Commentary: No room for sense and vision

Author:

Robert Steuteville

New Urban Network

The $95 million Sustainable Communities planning grant program was a minuscule speck in the $3.7 trillion 2012 federal budget. If you do the math, it was 2.6 thousandths of one percent, or about $1 for every $39,000 to be spent. Yet it was an important speck that Congress erased.

This program, administered by US Housing and Urban Development (HUD), was focused on encouraging sustainable communities and smart growth by giving local governments and regions the resources to make changes in land-use planning and codes.

To examine just how important this effort is, let’s refer to an article that received national attention called “A National Strategic Narrative” published this summer by the Woodrow Wilson International Center for Scholars. Written by US Marine Col. Mark “Puck” Mykleby, who just retired as special strategic assistant to the chairman of the Joint Chiefs of Staff, and Capt. Wayne Porter of the Navy, the article argued for sustainability and smart growth as vital principles from a strategic national defense perspective.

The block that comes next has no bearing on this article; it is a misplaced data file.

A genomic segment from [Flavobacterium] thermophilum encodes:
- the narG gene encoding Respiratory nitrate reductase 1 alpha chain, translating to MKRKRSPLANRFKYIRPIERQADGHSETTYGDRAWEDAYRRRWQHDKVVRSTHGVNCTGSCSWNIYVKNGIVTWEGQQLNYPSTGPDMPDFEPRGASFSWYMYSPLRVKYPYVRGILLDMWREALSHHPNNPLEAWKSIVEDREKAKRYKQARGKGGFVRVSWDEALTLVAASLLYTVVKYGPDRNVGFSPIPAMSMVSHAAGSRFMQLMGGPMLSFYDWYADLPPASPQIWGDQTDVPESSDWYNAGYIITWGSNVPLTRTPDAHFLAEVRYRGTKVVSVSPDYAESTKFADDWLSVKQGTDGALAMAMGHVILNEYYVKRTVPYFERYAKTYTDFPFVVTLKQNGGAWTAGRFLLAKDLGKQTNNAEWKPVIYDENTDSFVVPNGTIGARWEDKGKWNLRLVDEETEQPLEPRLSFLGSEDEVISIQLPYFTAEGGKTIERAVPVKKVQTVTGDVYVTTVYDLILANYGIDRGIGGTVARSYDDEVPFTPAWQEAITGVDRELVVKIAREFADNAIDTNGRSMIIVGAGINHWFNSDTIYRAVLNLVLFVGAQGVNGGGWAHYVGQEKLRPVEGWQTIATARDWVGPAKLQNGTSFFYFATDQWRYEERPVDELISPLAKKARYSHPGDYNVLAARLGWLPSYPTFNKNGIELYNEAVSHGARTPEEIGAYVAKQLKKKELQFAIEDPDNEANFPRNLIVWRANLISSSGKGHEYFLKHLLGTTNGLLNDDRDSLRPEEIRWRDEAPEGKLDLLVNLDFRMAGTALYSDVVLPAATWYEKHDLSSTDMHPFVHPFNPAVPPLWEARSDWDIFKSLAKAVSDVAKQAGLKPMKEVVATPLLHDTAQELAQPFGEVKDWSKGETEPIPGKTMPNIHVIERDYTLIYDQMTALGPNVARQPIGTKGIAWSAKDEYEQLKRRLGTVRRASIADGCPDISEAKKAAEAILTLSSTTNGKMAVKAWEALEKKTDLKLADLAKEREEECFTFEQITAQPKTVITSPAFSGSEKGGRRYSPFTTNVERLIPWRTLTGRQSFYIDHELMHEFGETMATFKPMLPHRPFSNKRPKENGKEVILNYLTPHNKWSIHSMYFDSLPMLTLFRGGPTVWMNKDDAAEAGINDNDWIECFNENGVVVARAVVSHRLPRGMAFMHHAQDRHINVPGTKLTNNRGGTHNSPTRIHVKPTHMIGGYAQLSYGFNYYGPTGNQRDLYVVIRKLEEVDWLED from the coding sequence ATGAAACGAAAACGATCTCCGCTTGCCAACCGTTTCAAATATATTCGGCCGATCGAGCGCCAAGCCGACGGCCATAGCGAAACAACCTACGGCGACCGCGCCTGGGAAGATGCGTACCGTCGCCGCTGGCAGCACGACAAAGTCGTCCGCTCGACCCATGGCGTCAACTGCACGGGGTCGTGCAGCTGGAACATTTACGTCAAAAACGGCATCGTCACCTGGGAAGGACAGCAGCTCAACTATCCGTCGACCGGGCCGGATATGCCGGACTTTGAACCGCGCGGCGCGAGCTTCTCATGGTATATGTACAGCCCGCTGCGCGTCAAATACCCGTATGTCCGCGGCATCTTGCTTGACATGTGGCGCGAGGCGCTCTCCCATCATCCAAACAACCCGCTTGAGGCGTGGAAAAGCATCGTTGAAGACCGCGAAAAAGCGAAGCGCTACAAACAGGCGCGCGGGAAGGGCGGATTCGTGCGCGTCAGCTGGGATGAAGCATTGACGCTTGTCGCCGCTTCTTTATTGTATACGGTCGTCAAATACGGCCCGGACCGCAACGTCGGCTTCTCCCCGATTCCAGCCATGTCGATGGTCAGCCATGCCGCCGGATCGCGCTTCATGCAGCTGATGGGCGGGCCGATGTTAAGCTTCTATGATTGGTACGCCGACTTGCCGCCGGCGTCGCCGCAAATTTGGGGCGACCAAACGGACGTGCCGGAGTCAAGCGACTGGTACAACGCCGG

“We often hear the term “smart power” applied to the tools of development and diplomacy abroad empowering people all over the world to improve their own lives and to help establish the stability needed to sustain security and prosperity on a global scale. But we can not export “smart power” until we practice “smart growth” at home,” wrote Mykleby and Porter. … “Only by developing internal strength through smart growth at home and smart power abroad, applied with strategic agility, can we muster the credible influence needed to remain a world leader.”

The officers further stated that more efficient, flexible government structures that focus on public-private partnerships must be part of a national strategy that adopts “sustainability as an organizing concept.”